I am healthy. Why do I need to see a cardiologist?

CardiacSolutionsLogoYou are healthy, right? You feel good and take reasonable care of yourself. You have not seen a doctor in years. What good reason is there to see a cardiologist? The answer in one word is: prevention. Heart disease and stroke are both highly preventable and treatable. There is no reason for anyone to have either a heart attack or stroke. Prevention is the key. There are several risk factors which can increase your risk of heart attacks and strokes including: hypertension, high cholesterol, elevated inflammation levels, diabetes and elevated blood sugar levels, being over weight, increased belly fat, lack of exercise, family history of cardiovascular disease, and smoking. Both heart attacks and stroke are vascular diseases. They both involve our arteries which carry blood and nutrients to the heart and brain. Many people think heart attacks and strokes are sudden events. They are not. In fact, there is usually evidence of diseased arteries (atherosclerosis) years, if not decades ahead of time. There are several non-invasive ways to assess the health of your arteries. Two methods are ultrasound and CT scans. Ultrasound is a favorite of mine, because no radiation is used. A simple ultrasound of the neck arteries (a carotid artery ultrasound) can give you important information on the health of your arteries. Plaque in the walls of the arteries can be visualized by ultrasound. In fact, it can be detected at an early stage. Even mild plaque can be visualized. If it is detected, corrective action can prevent future disasters. Clearly, if you smoke, you need to stop. Smoking directly damages the artery wall which leads to plaque formation. Lowering blood pressure will reduce risk of heart attacks and stroke. Lowering you cholesterol numbers can also help lower your risk. A new measure of cholesterol, LDL-(p), which measures the total number of bad cholesterol particles, can help define your risk. You want to avoid the small, dense LDL (bad) particles which help to promote plaque. Losing weight, shrinking your belly, and exercise all help to reduce your risk. Is your inflammation level high? Reducing inflammation levels will reduce your risk. Think of your cardiologist as a coach. He can help assess your risk and then discuss ways with you to help reduce your risk. It is all about being proactive. Most heart attacks and stroke are preventable. Do not delay! Do not procrastinate any longer! Get an assessment and reduce your risk. Reducing your risk will help you feel better and live longer.  Dr Greenberg specializes in preventive cardiology and nutrition. To make an appointment with Dr Greenberg at Cardiac Solutions please call 623.876.8816.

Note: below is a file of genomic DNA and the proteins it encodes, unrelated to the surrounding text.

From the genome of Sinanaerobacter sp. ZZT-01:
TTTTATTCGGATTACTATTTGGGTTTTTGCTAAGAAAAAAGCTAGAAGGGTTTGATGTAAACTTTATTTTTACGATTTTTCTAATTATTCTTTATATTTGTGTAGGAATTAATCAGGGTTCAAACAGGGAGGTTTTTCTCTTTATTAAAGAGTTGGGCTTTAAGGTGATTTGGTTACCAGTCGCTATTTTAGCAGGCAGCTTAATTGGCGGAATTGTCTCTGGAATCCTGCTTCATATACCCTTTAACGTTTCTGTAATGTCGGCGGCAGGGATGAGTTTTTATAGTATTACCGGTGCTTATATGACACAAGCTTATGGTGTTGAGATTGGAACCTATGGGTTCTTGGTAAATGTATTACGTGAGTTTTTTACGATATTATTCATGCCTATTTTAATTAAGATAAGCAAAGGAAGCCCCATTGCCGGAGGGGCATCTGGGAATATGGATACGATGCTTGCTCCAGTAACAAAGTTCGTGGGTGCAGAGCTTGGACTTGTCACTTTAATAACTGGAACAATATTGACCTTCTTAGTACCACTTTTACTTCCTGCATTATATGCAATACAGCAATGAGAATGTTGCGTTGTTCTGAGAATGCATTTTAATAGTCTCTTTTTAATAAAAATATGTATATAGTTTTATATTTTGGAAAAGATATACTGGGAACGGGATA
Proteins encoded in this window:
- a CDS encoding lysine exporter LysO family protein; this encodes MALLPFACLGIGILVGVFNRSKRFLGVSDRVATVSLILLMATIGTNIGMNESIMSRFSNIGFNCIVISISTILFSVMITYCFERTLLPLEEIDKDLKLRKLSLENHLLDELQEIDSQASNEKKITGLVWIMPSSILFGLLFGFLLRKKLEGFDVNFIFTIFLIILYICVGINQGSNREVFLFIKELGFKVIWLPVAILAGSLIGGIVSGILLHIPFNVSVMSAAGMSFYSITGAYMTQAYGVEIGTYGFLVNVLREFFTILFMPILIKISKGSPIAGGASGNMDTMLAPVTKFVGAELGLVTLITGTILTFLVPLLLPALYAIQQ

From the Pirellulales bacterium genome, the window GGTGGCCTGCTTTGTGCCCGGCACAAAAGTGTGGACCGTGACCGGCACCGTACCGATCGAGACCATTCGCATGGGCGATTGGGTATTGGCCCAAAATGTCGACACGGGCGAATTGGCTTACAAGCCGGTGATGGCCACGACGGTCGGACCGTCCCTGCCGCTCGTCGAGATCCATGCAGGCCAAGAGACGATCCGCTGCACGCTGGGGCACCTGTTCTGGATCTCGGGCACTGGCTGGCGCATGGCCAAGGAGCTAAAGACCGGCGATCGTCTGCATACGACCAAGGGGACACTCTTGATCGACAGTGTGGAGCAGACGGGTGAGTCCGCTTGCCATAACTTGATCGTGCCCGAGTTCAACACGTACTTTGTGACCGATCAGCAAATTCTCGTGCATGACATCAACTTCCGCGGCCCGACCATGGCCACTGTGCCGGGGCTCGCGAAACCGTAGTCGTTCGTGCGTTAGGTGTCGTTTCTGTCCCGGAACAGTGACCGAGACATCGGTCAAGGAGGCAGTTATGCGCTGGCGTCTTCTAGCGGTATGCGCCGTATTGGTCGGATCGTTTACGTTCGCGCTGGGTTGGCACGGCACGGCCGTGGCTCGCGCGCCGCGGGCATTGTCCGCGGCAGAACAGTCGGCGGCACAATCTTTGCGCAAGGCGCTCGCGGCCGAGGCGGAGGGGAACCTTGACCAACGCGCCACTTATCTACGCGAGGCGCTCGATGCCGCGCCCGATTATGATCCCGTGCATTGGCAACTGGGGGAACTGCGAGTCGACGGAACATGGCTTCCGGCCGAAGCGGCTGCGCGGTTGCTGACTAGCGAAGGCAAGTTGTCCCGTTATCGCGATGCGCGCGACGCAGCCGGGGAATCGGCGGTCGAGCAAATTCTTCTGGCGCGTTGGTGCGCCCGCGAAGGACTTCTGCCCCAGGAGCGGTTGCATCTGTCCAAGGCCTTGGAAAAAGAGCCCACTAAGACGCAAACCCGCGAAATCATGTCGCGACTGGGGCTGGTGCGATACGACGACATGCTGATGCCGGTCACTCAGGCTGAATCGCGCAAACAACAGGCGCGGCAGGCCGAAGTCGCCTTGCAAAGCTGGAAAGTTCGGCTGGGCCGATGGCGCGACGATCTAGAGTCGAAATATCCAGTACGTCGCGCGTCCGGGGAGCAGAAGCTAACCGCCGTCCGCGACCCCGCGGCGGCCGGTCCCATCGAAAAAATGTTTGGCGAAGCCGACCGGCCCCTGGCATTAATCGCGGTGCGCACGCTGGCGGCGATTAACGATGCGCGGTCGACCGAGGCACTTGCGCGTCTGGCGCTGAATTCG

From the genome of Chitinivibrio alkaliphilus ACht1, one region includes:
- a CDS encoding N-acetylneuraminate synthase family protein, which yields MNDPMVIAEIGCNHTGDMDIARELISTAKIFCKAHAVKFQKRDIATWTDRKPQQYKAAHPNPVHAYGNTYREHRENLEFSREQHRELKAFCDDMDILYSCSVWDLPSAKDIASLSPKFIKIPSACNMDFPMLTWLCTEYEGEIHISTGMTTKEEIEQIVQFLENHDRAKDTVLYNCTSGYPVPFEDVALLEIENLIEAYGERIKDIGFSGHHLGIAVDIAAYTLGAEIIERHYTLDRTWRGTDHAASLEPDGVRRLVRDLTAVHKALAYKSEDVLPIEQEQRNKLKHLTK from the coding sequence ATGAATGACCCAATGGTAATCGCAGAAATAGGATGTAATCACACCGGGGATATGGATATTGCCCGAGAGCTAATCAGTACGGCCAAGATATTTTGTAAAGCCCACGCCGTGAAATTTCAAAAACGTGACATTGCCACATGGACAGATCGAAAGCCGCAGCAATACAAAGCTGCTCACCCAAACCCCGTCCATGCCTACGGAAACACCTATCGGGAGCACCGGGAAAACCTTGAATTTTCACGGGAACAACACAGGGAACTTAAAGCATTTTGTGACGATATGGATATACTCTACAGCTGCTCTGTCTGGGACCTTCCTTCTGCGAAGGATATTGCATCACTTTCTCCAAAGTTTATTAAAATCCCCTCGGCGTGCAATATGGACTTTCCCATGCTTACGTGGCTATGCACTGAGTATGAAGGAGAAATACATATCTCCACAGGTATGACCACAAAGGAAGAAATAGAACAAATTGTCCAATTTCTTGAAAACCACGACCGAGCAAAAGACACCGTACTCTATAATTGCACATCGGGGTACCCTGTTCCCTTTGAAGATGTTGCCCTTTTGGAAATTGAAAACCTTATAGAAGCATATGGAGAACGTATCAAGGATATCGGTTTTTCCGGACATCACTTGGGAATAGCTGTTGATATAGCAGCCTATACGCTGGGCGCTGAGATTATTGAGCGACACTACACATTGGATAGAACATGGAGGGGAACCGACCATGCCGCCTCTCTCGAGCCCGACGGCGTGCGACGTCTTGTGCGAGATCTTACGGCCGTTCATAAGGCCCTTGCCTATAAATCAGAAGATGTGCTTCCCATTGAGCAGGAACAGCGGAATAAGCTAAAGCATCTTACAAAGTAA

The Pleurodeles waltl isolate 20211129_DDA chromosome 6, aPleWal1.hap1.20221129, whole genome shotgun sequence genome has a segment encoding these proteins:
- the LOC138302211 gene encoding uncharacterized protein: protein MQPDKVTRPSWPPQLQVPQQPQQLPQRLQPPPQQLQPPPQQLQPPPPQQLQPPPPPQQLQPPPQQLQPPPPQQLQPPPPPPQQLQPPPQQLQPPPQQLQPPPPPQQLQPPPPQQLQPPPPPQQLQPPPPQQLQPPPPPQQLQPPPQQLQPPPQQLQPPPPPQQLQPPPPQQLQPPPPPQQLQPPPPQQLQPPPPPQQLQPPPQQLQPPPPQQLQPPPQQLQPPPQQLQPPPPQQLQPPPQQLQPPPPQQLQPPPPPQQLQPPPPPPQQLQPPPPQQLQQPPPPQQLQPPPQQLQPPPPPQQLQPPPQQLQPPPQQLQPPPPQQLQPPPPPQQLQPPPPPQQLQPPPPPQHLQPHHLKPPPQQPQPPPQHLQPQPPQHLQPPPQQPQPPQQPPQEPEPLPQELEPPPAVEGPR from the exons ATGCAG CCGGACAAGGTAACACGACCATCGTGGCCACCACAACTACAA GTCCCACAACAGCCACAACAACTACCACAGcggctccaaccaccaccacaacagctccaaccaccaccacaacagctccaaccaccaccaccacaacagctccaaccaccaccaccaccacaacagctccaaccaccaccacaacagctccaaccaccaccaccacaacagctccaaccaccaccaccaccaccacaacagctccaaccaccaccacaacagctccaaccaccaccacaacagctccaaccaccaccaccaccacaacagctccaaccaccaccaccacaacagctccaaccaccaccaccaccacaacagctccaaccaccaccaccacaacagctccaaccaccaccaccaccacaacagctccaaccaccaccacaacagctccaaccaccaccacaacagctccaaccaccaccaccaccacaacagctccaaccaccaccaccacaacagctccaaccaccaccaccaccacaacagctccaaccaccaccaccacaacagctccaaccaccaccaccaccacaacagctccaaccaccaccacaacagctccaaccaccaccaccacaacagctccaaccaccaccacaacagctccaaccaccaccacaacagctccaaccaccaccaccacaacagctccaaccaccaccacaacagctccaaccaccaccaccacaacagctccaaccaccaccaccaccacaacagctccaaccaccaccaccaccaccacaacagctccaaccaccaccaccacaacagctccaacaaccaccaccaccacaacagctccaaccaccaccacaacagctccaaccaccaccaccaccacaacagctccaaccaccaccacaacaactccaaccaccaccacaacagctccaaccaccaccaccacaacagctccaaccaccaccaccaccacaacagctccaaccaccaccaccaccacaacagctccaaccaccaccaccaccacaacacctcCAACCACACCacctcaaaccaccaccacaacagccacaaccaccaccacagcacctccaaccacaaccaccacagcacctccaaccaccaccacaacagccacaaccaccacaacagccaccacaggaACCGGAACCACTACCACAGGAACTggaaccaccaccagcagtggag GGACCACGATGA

Author: drjeffgreenberg

Dr Greenberg is a clinical cardiologist who specializes in preventive cardiology, nutrition, exercise, and longevity. He favors using natural methods to improving one's health.

8 thoughts on “I am healthy. Why do I need to see a cardiologist?”

  1. I did not know you were leaving CVC. With that said, I am following you to your new digs.

    Ralph De La Huerta Christ is Lord

  2. Dr. Greenberg… I met you at the Anthem Office when you were treating my wife, Vera. I liked that you took first a natural approach to health correction and asked my appt be changed from the dr book to yourself which you instructed the secretary to do. Then they called and said you were not longer with that group. I would like to set up an appt shortly after the first of the year. I understand you wlll be back in practice on Jan 7. I have a dental appt in Nogales on the 7th but if you can reserve a time for me shortly after that I would appreciate it. My Health Insurance will change from AARP Advantage to SCAN as of Jan 1 and I will need a referral first, and will get it shortly after Jan 1 from a Dr. Hisscock, my new doctor on the SCAN plan. Let me know if that is possible. Once I have the referral I will forward it to your office.

    P.S. I like the approach you take in your article “I am healthy… WHy do …..”. My aunt, by the way, is 100 years old. She stopped driving last year and moved out of her large house in Kansas City where she lived alone and took care of it, and moved in with her daughter. The interesting part is that she has had a cholesterol reading of over 300 most of her life and is never sick. Having designed hospitals and heart facilities for much of my life as a medical facility architect, I have come to doubt the relationship between cholesterol and heart attack. My aunt is just another example. By the way, Cat Scans should be avoided at all costs possible as they are equivalent to a minimum of 450 chest xrays in radiation and do cause cancer. It just takes about 20 to 30 years for it to show up.

    Thanks, Jerry Baker 913.238.3968

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